course, the hyenas are curious to see how the balloons move in the wind with no
will of their own. Their curiosity can only be satisfied in one way which is to
try to grab hold of the balloons. The only explanation we can come up with is that the hyenasí
efforts to do so created the dull sound. I grab my Mc-lite. When I hear the
sniffing again I lash out. I beat against the tent cloth with a bang several
times. After that, we donít wear any more sounds. The two of us listen
carefully for a sound. Normally we would have rolled up the flap of our tent
which would allow us to see what was going on outside through the mosquito
gauze, but the flaps are rolled down now because the weather on top of the
crater is often too rainy and windy to sleep like that. I call to the others in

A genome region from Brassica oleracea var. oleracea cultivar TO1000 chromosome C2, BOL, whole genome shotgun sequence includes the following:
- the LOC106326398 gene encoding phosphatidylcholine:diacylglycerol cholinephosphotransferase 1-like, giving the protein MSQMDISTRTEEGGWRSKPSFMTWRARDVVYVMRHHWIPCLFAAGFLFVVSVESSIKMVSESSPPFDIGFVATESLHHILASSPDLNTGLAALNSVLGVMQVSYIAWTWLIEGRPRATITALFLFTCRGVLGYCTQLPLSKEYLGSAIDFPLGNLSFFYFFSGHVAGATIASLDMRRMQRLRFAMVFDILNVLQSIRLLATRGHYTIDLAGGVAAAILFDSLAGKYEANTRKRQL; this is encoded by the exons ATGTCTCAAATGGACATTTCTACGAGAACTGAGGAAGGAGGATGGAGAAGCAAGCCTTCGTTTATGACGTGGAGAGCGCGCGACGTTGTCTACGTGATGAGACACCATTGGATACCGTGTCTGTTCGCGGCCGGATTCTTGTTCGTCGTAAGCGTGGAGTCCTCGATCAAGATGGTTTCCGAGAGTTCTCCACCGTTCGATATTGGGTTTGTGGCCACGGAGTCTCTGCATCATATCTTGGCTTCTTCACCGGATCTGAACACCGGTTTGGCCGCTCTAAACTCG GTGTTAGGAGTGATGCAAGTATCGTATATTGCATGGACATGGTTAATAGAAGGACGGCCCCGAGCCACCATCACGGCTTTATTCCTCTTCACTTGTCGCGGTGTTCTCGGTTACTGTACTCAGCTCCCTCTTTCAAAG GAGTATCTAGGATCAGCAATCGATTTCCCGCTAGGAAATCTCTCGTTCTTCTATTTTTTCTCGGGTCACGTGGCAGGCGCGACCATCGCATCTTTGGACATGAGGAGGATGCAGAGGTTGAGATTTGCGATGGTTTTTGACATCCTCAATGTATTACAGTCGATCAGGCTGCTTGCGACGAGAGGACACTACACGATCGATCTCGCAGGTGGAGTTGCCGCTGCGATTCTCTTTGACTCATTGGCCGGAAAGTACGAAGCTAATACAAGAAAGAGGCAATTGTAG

their tents and ask them if they would come out of the tent together with me. On
my signal, the three of us get out of the tent. There I am in the dressed in
the Masai cloth which I got for my birthday just a few hours ago and that I
hurriedly wrapped around myself. I see nothing. Before I get back into the tent
I take the balloons off it. Ellen and I talk shortly about this event. The rest
of the night passes in a blur.
We get up at six oíclock in order to descend into the crater somewhat later to go on our second
game drive there. We sit in the car wearing warm clothes because it is quite
chilly. We can see a dim blue light appearing behind the crater wall. This is
the first signal that the sun is trying
hard to rise above the crater wall once again. We wait for the rangers at the
gate. We are the first people to descend into the crater together with people
in another car. In front of us, a hyena descends into the crater over the same
roads in the direction of the crater